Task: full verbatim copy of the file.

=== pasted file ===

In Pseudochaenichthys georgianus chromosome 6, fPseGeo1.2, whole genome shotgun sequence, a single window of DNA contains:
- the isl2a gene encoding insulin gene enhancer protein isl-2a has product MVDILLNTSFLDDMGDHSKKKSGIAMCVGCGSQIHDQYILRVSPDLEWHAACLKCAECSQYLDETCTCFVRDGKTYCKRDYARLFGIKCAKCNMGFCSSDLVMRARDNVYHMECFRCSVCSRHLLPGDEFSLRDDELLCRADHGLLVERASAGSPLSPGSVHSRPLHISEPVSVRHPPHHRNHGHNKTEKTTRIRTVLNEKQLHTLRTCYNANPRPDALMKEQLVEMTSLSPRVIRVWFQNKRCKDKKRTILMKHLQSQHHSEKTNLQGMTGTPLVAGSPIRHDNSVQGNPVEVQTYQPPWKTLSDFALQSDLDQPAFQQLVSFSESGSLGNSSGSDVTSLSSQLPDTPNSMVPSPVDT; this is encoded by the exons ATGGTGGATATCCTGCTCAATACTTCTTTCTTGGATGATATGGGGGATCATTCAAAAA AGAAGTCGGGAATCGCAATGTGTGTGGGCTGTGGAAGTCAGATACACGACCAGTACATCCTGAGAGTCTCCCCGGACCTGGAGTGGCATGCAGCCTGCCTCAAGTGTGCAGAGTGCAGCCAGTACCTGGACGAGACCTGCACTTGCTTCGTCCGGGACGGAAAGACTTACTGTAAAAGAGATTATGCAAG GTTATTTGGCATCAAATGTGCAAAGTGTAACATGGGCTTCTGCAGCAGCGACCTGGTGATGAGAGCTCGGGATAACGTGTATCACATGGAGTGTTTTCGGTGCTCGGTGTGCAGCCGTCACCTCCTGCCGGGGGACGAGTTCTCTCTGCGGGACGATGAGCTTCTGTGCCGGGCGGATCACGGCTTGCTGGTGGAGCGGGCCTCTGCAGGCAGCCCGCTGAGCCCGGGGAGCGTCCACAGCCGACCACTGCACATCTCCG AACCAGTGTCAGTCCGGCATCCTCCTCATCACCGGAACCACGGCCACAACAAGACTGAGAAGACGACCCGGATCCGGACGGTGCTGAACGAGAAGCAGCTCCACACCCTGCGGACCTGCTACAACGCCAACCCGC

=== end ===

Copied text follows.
In Pseudochaenichthys georgianus chromosome 6, fPseGeo1.2, whole genome shotgun sequence, a single window of DNA contains:
- the isl2a gene encoding insulin gene enhancer protein isl-2a has product MVDILLNTSFLDDMGDHSKKKSGIAMCVGCGSQIHDQYILRVSPDLEWHAACLKCAECSQYLDETCTCFVRDGKTYCKRDYARLFGIKCAKCNMGFCSSDLVMRARDNVYHMECFRCSVCSRHLLPGDEFSLRDDELLCRADHGLLVERASAGSPLSPGSVHSRPLHISEPVSVRHPPHHRNHGHNKTEKTTRIRTVLNEKQLHTLRTCYNANPRPDALMKEQLVEMTSLSPRVIRVWFQNKRCKDKKRTILMKHLQSQHHSEKTNLQGMTGTPLVAGSPIRHDNSVQGNPVEVQTYQPPWKTLSDFALQSDLDQPAFQQLVSFSESGSLGNSSGSDVTSLSSQLPDTPNSMVPSPVDT; this is encoded by the exons ATGGTGGATATCCTGCTCAATACTTCTTTCTTGGATGATATGGGGGATCATTCAAAAA AGAAGTCGGGAATCGCAATGTGTGTGGGCTGTGGAAGTCAGATACACGACCAGTACATCCTGAGAGTCTCCCCGGACCTGGAGTGGCATGCAGCCTGCCTCAAGTGTGCAGAGTGCAGCCAGTACCTGGACGAGACCTGCACTTGCTTCGTCCGGGACGGAAAGACTTACTGTAAAAGAGATTATGCAAG GTTATTTGGCATCAAATGTGCAAAGTGTAACATGGGCTTCTGCAGCAGCGACCTGGTGATGAGAGCTCGGGATAACGTGTATCACATGGAGTGTTTTCGGTGCTCGGTGTGCAGCCGTCACCTCCTGCCGGGGGACGAGTTCTCTCTGCGGGACGATGAGCTTCTGTGCCGGGCGGATCACGGCTTGCTGGTGGAGCGGGCCTCTGCAGGCAGCCCGCTGAGCCCGGGGAGCGTCCACAGCCGACCACTGCACATCTCCG AACCAGTGTCAGTCCGGCATCCTCCTCATCACCGGAACCACGGCCACAACAAGACTGAGAAGACGACCCGGATCCGGACGGTGCTGAACGAGAAGCAGCTCCACACCCTGCGGACCTGCTACAACGCCAACCCGC